The Modern Day David vs. Goliath a.k.a Hupacasath v. Canada










The time is finally here, the hearing of the court case Hupacasath v. Canada will commence on June 5, 2013 in the Federal Court of Canada in Vancouver, and the hearing will be for 3 days. Hupacasath is a First Nation that is small in population, with a territory of 232,000 hectares of land located on the west coast of Vancouver Island that is rich in forest, minerals, water and many other resources. It is one small nation that is being referred to as David going up against the large titan-Canada. It took one young man with a sling-shot and a stone to bring down the mighty Goliath. Many who have been following this court case are hoping that this will be a mighty victory for Hupacasath as well. The weapons of choice will be aboriginal rights and the duty to consult. In this battle, Hupacasath has had allies to support them with affidavits, the Union of BC Indian Chiefs (UBCIC)  and the Chiefs of Ontario and in particular Serpent River First Nation.

If you recall, PM Harper concluded a deal which he signed with China on September 8th, 2012, a deal he kept secret until he quietly tabled it in the House of Commons on September 28th, 2012. It was done without Consultation with First Nations. It was done without any input from the Parliament of Canada, it was done without press release or technical briefing. One has to ask why something that was so significant should be done in such secrecy. If it was such a good thing for Canada, wouldn’t the PM be trumpeting it from the rooftops?

The Canada China Foreign Investment Protection and Promotion Agreement (FIPA) would still need to be ratified and Harper intended to ratify it without going through Parliament and would have it done it in October. But Harper had not counted on opposition from the Brenda Sayers for the Hupacasath and Elizabeth May, MP for the green party. To date, that treaty has not been ratified and will need to wait until the results of this court case. It is that momentous! I applaud the work of Elizabeth May and Brenda Sayers in their tireless efforts in trying to bring attention to this FIPA. It was an undemocratic process to not bring it to the people of Canada and for First Nations it was a violation of their constitutional rights to be consulted. The Honour of the Crown was not upheld. For the many people and organizations who have spoken out against the way this treaty was negotiated without any input from public, parliament and in particular First Nations, I also commend you for your efforts.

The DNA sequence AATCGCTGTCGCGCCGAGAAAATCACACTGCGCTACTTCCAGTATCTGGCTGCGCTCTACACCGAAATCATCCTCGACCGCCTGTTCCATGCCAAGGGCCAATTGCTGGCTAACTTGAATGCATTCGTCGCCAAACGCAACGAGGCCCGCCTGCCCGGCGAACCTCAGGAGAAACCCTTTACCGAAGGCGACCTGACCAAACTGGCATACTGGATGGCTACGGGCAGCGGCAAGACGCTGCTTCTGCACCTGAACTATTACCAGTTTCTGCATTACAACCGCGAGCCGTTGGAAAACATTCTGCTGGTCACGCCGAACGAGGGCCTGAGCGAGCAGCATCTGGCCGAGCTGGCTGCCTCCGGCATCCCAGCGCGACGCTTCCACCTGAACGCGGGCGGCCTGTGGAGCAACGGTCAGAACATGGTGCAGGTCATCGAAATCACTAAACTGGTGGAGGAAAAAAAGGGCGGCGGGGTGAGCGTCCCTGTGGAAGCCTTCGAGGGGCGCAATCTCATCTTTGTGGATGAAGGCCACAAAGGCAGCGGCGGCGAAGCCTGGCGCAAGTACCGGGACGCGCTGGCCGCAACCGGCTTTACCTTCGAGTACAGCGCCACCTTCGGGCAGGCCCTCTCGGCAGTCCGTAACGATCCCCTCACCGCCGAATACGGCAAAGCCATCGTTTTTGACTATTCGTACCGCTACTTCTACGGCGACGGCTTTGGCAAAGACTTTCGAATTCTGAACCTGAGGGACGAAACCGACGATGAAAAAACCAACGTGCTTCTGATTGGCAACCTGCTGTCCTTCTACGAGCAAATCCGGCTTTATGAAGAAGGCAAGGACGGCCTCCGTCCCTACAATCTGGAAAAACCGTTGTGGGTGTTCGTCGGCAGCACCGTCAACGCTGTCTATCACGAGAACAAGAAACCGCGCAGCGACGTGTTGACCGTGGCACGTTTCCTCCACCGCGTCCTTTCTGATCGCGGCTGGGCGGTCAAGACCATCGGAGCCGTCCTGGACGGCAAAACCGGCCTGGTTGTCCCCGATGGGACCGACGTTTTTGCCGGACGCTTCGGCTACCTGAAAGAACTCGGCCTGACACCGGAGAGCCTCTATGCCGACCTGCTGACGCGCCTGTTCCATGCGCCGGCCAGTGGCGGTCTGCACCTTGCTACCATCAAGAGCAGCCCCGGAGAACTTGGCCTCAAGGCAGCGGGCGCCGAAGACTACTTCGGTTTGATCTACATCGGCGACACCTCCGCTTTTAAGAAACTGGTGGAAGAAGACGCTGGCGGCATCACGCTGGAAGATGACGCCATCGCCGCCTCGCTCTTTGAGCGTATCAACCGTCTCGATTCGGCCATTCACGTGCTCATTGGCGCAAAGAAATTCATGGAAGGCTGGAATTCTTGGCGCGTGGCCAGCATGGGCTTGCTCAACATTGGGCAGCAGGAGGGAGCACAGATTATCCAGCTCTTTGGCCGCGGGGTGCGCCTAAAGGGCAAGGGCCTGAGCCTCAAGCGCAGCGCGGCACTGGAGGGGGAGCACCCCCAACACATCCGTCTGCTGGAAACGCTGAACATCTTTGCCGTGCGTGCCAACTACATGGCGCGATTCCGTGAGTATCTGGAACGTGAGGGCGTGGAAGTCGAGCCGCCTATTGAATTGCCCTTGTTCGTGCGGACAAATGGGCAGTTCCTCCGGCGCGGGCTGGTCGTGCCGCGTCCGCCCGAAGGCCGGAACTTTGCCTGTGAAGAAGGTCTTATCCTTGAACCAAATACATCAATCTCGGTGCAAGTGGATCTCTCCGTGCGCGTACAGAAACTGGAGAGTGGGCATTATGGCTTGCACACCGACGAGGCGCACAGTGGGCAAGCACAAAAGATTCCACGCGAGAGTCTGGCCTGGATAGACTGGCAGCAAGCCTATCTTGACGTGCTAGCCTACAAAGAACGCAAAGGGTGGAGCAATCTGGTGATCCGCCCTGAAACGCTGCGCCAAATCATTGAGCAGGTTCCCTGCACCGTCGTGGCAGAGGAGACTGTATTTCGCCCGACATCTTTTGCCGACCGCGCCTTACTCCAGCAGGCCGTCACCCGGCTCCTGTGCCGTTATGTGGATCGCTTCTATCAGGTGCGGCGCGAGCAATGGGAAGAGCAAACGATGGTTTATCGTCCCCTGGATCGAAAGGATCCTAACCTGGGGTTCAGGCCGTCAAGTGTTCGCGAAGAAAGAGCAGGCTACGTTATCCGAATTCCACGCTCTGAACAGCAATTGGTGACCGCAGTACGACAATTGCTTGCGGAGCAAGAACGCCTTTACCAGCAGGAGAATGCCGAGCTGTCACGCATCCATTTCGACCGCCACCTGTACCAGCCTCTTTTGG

Elizabeth May was the first person to sound the alarms on the Canada China FIPA. Her message found its way to Brenda Sayers, Council member for Hupacasath First Nation. She started adding her voice to Elizabeth May’s, two women’s voices being raised in a vast wilderness where not too many people were listening at first. It was certainly not being heard by the people who should have been listening-the MP’s of all parties, the Premiers of the provinces and other decision makers. These two women did everything they could to educate the people of Canada on the issues regarding the FIPA with China and people did start getting involved and adding their voices.

Constitutional expert Gus Van Harten voiced his concerns in the media and an open letter to Harper and his Government. He has provided an affidavit in this court case and a few of his major concerns are (in summary form):

1. Treaty will last a minimum of 31 years with appropriate notices given.

2. First treaty that incorporates an investor-state arbitration mechanism that would apply to tens of billions of dollars of foreign-owned assets in Canada.

3. Canada-China FIPA creates new fiscal liabilities and effective legal constraints for governments to an extent that other FIPAs do not.

4. FIPA may prohibit First Nations Governments and other governments in Canada where First Nations Rights or interests are affected-from changing laws, regulations or rules that apply to Chinese investors under threat of a substantial retrospective damages award against Canada. FIPA could actually modify First Nations rights or interests under any land claims agreement that are subject to Canada’s international legal obligations (eg. Tsawwassen and Maa-nulth).

5. Awards given to Chinese companies under FIPA would not be subject to override in Canadian courts-Canadian Law/constitution. The award will be against Canada, but the federal government may look to the First Nation to cover all or part of the costs of the awards where First Nations decisions were the cause of the FIPA award. They could withhold funds from First Nations until they paid the award. If an award against Canada under FIPA was not paid, the enforcement sought by a Chinese investor against assets of Canada abroad. Assets of Canada may include provincial, territorial, municipal or First Nations assets abroad.